'Peter Carey's [is an] intricately constructed narrative, with its tender, astringent reflections on the nature of love and mortality, human ingenuity and human destructiveness . . . The fine bloom on his writing, the sharp, green bite of emotion and the pellucid observation seem entirely unaffected by success and a (well-deserved) place in the modern canon.' Jane Shilling and David Sexton, London Evening Standard
'This is a comic novel . . . but it's also a serious examination of love and loss and grief and obsession and how we manage to keep going even when all clocks have stopped.' Stephen Romei, The Spectator (Australia)
'Mr Carey is one of the finest living writers in English. His best books satisfy both intellectually and emotionally; he is lyrical yet never forgets the imperative to entertain. The Economist
'Characters that beguile and convince, prose that dances or is as careful as poetry, an inventive plot that teases and makes the heart quicken or hurt, paced with masterly precision, yet with a space for the ideas to breathe and expand in dialogue with the reader, unusual settings of place and time: this tender tour de force of the imagination succeeds on all fronts.' Rebecca K. Morrison, The Independent
'Once again, Carey the alchemist takes his base materials and produces something rare and prized . . . The Chemistry of Tears is about madness in various forms: the madness of grief, of creative ambition, of expecting technology to bring salvation, of trying to find prophecy in chaos. It has a sense of hope and wonder . . . I devoured The Chemistry of Tears in a day.' J.D. Ellevson, frombooktobook.wordpress.com
'The Chemistry of Tears does not let us down. Indeed, it doesn't let us go. For a few days you will be held in its grip. You'll re-read sections in case you missed something. You'll think, you'll laugh . . . Peter Carey is a master storyteller.' Corrie Perkin, The Weekly Review, Melbourne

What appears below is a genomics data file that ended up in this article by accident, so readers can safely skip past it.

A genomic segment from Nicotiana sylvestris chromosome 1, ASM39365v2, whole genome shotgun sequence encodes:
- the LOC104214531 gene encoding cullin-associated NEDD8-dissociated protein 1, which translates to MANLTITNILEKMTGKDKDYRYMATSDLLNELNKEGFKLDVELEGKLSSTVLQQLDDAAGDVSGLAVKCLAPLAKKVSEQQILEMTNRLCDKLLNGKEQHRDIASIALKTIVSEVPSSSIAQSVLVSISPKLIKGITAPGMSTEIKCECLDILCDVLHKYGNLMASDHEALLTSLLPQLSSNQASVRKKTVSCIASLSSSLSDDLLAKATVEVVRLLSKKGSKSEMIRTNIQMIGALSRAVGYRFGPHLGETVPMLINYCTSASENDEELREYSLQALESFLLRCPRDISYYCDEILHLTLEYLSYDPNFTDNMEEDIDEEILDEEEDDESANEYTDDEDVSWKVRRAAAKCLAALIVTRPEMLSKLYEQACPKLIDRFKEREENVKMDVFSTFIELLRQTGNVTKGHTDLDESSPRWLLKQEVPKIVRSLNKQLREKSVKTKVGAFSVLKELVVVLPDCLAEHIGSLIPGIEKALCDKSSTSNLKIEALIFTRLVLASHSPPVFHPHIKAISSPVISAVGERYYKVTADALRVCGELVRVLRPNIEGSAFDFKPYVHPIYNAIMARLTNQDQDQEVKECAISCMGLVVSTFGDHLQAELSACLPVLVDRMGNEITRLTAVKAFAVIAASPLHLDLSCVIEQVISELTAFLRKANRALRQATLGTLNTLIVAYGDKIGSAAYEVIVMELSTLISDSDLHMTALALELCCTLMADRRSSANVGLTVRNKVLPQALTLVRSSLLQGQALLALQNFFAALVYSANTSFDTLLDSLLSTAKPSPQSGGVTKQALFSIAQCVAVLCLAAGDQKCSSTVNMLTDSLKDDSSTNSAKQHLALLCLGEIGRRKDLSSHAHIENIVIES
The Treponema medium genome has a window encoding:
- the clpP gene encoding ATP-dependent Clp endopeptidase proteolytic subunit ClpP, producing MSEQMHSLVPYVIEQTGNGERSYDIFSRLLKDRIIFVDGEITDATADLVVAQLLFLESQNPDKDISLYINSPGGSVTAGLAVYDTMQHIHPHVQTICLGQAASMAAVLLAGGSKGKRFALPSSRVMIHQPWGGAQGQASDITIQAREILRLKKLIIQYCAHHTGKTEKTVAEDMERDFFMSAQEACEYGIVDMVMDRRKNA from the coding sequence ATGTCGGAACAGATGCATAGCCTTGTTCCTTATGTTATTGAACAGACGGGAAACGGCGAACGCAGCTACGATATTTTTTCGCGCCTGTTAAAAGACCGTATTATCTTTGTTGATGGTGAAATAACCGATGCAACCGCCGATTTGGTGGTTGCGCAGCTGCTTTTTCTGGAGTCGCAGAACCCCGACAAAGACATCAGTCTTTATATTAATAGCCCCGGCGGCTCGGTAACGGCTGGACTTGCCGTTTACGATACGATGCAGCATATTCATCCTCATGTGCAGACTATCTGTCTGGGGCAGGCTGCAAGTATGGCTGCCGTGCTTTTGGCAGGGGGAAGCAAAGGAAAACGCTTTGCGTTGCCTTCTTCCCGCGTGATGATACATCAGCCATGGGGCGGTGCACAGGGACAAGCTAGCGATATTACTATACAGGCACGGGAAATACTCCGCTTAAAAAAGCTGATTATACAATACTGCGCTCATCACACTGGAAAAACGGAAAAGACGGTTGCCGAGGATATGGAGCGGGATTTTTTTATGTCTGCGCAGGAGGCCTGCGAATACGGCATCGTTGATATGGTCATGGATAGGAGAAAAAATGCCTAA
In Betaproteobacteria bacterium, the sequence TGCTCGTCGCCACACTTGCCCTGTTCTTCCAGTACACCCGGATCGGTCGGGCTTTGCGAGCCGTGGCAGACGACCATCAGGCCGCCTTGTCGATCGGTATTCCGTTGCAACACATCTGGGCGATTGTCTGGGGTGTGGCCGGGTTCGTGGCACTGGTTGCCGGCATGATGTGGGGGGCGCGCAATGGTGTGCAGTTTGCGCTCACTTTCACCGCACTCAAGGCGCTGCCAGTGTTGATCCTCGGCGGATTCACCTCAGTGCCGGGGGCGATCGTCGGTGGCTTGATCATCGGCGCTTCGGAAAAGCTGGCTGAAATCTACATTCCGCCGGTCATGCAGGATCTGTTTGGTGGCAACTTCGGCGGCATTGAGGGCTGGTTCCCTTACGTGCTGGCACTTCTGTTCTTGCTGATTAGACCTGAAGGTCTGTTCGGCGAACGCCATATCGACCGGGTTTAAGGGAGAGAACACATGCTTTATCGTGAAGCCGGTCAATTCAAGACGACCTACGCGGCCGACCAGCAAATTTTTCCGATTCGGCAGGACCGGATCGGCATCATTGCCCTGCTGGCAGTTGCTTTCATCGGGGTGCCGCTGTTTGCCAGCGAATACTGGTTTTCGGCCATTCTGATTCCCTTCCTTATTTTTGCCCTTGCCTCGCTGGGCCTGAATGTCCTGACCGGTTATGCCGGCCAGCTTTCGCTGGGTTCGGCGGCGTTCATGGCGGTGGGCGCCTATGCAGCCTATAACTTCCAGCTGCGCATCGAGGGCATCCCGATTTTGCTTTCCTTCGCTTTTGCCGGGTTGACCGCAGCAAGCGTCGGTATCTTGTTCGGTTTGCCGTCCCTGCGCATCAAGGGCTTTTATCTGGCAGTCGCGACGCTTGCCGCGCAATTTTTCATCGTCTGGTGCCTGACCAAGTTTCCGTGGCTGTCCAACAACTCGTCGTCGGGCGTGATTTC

'Shows the playful side of Peter Carey at full stretch . . . Replete with diversions, jokes and red herrings . . . The Chemistry of Tears is at once exuberant and chastening in its portrayal of loss.' Peter Pierce, Canberra Times
'This is a brilliant book, full of secrets, mystery, grief and love . . . impossible to put down . . . A beautiful, complex narrative.' Lizzie Stafford, Sunday Mail (Brisbane)
'Carey's latest book is just as beautifully written and entertaining as its predecessors. Written in his signature style, moving and witty at the same time, his narrative takes hold right from the beginning and maintains its pace throughout ... Profoundly moving but leavened with Carey's characteristic whimsical humour together with his refined and polished narrative style, this is a most delightful read.' Mary Ann Elliott, the chronicle.com.au
'A frisky, imaginative account of two companion souls grappling with love, grief and the possibility of magic.' Jennifer Byrne, The Monthly
'A potent examination of love, loss, obsession and the true cost of technological advancement.' Blanche Clark, Courier-Mail
Queensland Literary Awards
Shortlisted • 2012 • Fiction
Prime Minister's Literary Award
Shortlisted • 2013 • Fiction
International IMPAC Dublin Literary Award
Longlisted • 2014 • Best Book